Back in March, we reported that Wikipedia and the Internet had finally killed off 244-year-old Encyclopaedia Britannica. While this wasn’t massively surprising, and is very much indicative of the way things are going across the media world, it was still a poignant moment.

With that in mind, another well-known brand in the print-based publishing sphere is unfurling the white flag and giving in to the digital revolution, with Macmillan Dictionaries ceasing print to go online only.

Just to recap, Macmillan Education is a division of Macmillan Publishers, the London-headquartered company founded way back in 1843. Its Oxford-based Education division is one of the world’s best-known publishing brands, specializing in English-language learning materials for schools globally. The company laid claim to being among the oldest independent publishers all the way through to 1995, when German media giant Georg von Holtzbrinck Publishing Group snapped up 70% of the firm, before buying the remaining shares in 1999.

Since its launch in 2009, the company says that Macmillan Dictionary Online has seen explosive growth and is remaining upbeat, with Editor-in-Chief Michael Rundell noting that the transition “can only be a positive one.” Indeed, Rundell reckons that Macmillan’s dictionaries have found their ideal medium.

“The traditional book format is very limiting for any kind of reference work,” he says. “Books are out-of-date as soon as they’re printed, and the space constraints they impose often compromise our goals of clarity and completeness. There is so much more we can do for our users in digital media. While printed dictionaries only get updated every four or five years, Macmillan’s online presence means we can add new words and phrases on a regular basis, reflecting the ever-changing role of English as the lingua franca of science, business, academia and social media.”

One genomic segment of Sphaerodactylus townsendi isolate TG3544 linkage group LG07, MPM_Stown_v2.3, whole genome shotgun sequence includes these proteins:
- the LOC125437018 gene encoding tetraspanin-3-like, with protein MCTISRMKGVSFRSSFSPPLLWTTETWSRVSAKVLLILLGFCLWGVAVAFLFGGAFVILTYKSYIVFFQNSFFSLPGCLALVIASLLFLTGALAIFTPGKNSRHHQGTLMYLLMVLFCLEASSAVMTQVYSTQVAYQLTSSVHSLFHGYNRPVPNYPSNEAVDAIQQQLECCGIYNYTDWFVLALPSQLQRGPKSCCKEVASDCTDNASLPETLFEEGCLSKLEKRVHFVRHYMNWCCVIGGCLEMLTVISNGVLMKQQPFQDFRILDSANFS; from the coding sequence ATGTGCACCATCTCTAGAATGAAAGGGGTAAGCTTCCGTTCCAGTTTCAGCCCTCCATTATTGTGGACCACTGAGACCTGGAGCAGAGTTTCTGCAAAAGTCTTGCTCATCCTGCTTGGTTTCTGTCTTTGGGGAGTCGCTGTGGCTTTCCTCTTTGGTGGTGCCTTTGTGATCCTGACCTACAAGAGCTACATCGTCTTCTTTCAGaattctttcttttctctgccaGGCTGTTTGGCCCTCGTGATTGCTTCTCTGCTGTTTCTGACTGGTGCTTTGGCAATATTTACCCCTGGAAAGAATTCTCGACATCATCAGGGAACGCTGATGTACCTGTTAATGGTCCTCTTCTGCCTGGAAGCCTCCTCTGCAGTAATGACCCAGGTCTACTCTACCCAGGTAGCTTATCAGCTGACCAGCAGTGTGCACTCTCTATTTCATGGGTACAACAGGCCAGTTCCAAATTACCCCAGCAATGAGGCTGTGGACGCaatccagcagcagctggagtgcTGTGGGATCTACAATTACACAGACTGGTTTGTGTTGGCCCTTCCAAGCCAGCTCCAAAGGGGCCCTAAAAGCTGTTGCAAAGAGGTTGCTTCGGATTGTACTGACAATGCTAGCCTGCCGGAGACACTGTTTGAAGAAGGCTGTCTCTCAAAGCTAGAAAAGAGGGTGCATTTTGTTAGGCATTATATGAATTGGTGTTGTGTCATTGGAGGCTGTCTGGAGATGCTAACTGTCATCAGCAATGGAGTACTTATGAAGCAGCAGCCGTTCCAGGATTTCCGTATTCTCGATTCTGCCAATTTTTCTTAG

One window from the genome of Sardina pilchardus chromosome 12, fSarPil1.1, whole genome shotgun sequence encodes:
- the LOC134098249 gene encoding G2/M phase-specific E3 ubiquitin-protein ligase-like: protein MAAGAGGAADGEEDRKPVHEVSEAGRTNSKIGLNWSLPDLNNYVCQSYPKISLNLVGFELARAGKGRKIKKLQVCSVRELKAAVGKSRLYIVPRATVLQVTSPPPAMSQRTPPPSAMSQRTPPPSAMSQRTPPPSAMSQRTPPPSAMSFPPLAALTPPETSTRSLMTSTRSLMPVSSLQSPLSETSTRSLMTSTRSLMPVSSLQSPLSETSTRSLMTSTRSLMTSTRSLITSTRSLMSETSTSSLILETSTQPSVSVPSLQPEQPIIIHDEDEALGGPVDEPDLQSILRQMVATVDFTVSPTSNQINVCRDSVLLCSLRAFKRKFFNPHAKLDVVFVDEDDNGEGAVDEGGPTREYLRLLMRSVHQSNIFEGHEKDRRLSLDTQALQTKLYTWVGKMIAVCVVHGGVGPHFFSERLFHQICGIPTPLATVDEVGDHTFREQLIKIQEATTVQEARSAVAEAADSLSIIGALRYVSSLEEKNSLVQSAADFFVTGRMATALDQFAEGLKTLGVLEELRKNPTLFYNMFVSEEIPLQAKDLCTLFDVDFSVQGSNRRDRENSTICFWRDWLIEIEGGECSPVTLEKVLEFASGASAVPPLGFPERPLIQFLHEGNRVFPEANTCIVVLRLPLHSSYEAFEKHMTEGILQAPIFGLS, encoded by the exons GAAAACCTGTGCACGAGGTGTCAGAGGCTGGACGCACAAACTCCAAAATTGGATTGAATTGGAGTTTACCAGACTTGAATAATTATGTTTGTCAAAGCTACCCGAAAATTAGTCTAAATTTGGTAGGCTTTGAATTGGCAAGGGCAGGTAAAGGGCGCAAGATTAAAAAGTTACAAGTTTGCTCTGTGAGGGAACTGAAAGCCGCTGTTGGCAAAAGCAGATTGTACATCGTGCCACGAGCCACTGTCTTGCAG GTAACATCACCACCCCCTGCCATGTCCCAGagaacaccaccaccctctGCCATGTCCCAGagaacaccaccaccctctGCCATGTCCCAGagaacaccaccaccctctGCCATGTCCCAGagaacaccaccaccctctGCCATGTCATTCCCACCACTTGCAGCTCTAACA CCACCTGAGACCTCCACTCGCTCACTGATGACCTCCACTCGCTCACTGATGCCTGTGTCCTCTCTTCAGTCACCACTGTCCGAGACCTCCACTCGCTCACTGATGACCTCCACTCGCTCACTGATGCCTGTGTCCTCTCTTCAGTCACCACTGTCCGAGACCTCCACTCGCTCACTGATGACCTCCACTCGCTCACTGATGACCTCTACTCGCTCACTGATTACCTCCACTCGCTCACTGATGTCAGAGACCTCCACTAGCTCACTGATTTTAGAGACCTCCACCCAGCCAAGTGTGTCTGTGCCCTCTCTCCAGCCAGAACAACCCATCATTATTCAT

Macmillan Dictionary Online constitutes an English dictionary and thesaurus, as well as a blog about issues such as the use of certain words in the news (e.g. ‘pleb’), and a weekly ‘Buzzword’ column.

“Our research tells us that most people today get their reference information via their computer, tablet, or phone,” continues Stephen Bullon, Macmillan Education’s Publisher for Dictionaries. “And the message is clear and unambiguous: the future of the dictionary is digital.”

The final print copies of Macmillan Dictionaries are rolling off the presses now, and from 2013 Macmillan Dictionary will be available on the Web only.

So, a sad day in many respects as it heralds the end of an era. But there’s little point fighting the digital onslaught…here’s hoping Macmillan will continue in its new online-only guise for some time to come yet.

Meanwhile, check out its new ‘The Macmillan Dictionary is going places’ video below.

Feature Image Credit – Thinkstock